In this specification, the preferred form of the invention will be described with reference to compounds which normally are colorless, or substantially so as applied in solution to a sheet, and which may be changed to a visible colored form by a range of electromagnetic wave lengths, which will be described, and which may be returned, at will, to the colorless form by the application of electromagnetic radiation of other wave lengths.
There are different ways to sensitize a sheet with the compounds. First, in the preferred form, specified herein, a colorless color-forming compound is dissolved in an oil, emulsified in a water solution of a translucent film-forming material, which emulsion is caused to undergo coacervation and to form around each oil droplet a film or capsule of oil-impermeable material, each of the capsules being discrete. The coacervate mixture is coated on the sheet, web, or other material, to dry into a coating which may be exposed to the applied radiation. The method of making such capsules will be described later. In a second form, the color-forming compound may be dissolved in a volatile solvent and mixed with a solution of a filmforming material of transparent nature. The resulting mixture may be formed into a film with the color-forming compound dissolved therein and composing a part of it. Another way to sensitize a sheet is to emulsify an oil solution of the color-forming compound in a sol of a hydrophilic film-forming material which may be coated and dried on the sheet, leaving a film with the dissolved colorforming compound as liquid droplets therein.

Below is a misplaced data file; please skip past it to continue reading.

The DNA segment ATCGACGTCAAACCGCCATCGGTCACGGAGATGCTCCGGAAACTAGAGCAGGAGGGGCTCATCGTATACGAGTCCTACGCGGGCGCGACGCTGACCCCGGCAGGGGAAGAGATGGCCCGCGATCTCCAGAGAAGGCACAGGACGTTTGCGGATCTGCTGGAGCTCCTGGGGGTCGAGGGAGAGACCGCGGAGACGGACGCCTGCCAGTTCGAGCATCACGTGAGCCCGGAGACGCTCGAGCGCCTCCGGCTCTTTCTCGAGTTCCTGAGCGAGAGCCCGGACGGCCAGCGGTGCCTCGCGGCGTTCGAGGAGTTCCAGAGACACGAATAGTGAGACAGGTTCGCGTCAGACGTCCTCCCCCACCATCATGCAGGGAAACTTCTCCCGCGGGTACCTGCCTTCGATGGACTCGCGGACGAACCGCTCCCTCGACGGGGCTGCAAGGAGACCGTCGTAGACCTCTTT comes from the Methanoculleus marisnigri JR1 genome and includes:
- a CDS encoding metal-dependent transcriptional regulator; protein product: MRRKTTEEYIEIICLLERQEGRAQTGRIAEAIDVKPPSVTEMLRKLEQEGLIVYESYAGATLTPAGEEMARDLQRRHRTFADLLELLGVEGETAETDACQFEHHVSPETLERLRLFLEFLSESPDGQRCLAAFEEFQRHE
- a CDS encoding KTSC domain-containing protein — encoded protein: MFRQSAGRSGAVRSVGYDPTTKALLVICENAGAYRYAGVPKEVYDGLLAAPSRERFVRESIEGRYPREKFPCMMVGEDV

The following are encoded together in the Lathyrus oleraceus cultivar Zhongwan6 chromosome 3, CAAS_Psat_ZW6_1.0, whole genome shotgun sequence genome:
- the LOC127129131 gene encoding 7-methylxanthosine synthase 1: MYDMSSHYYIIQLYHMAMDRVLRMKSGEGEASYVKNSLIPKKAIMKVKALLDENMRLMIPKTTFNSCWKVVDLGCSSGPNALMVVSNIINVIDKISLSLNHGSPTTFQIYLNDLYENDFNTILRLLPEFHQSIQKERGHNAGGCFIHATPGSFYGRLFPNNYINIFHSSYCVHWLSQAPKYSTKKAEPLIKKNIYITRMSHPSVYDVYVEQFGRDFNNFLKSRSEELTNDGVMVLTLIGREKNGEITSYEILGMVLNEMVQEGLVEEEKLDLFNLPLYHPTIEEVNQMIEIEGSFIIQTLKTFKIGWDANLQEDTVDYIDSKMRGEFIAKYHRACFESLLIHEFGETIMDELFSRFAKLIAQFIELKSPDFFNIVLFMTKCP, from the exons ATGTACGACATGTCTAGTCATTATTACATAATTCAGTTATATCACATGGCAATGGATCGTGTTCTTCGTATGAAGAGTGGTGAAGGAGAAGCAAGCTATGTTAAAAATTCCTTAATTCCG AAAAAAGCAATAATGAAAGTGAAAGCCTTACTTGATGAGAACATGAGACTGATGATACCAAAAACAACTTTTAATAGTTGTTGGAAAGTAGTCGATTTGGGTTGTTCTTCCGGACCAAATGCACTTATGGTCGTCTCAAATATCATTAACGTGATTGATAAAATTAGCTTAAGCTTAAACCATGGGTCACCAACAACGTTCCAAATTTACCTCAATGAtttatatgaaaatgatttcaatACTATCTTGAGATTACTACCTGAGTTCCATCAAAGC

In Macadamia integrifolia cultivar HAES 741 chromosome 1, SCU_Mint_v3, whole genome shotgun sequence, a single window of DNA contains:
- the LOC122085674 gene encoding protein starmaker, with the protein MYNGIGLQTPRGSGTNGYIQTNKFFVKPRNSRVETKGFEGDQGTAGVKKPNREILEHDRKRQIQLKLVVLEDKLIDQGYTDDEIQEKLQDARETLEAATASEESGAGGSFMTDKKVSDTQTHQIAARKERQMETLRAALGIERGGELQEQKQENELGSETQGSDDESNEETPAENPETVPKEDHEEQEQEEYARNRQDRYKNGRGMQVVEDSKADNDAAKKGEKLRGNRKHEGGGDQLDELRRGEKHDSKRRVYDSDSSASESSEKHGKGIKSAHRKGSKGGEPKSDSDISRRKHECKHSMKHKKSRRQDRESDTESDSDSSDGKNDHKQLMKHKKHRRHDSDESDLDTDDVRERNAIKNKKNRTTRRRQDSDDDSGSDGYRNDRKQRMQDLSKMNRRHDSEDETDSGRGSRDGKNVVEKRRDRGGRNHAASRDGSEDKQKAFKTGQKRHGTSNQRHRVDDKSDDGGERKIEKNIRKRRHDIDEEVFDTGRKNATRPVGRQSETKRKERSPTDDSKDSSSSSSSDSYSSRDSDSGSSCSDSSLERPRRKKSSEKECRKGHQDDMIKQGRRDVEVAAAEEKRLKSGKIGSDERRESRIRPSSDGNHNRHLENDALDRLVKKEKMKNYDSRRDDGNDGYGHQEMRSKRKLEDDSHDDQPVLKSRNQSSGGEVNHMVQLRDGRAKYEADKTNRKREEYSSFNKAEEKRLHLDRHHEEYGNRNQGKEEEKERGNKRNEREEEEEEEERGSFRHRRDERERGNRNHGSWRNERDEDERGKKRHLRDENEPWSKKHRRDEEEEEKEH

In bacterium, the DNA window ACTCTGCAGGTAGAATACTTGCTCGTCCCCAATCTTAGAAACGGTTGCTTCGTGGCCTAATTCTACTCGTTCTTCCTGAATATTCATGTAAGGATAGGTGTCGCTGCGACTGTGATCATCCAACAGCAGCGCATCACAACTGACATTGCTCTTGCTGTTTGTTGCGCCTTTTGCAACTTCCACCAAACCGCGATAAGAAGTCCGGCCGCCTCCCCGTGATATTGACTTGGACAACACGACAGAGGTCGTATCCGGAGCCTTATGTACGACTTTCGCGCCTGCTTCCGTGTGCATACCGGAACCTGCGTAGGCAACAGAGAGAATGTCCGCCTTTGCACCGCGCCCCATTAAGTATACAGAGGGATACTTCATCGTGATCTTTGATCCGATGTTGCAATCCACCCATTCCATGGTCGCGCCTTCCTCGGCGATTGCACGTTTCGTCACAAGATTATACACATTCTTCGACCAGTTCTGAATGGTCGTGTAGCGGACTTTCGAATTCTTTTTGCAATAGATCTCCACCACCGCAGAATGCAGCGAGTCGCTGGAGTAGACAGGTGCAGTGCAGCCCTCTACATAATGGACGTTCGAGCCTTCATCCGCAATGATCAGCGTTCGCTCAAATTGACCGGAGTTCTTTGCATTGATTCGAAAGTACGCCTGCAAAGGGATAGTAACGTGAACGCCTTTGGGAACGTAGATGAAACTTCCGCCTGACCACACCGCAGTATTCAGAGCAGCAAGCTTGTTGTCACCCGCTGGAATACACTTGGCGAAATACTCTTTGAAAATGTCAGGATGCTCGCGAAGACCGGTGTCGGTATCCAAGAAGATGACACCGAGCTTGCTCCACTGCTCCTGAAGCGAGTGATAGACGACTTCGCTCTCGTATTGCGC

The specific embodiment of the invention which is best adapted to convey the idea of a storage system, utilizes a stencil as a mask, which mask is made of material which Will not pass the wave lengths of light which cause the color change, the cut-out portions of the stencil allowing an applied electromagnetic radiation to strike the sheet or web according to the desired image or images. Furthermore, the compounds chosen for the preferred embodiment are colorless, or practically so, in one state and change by application of light to a visibly colored form,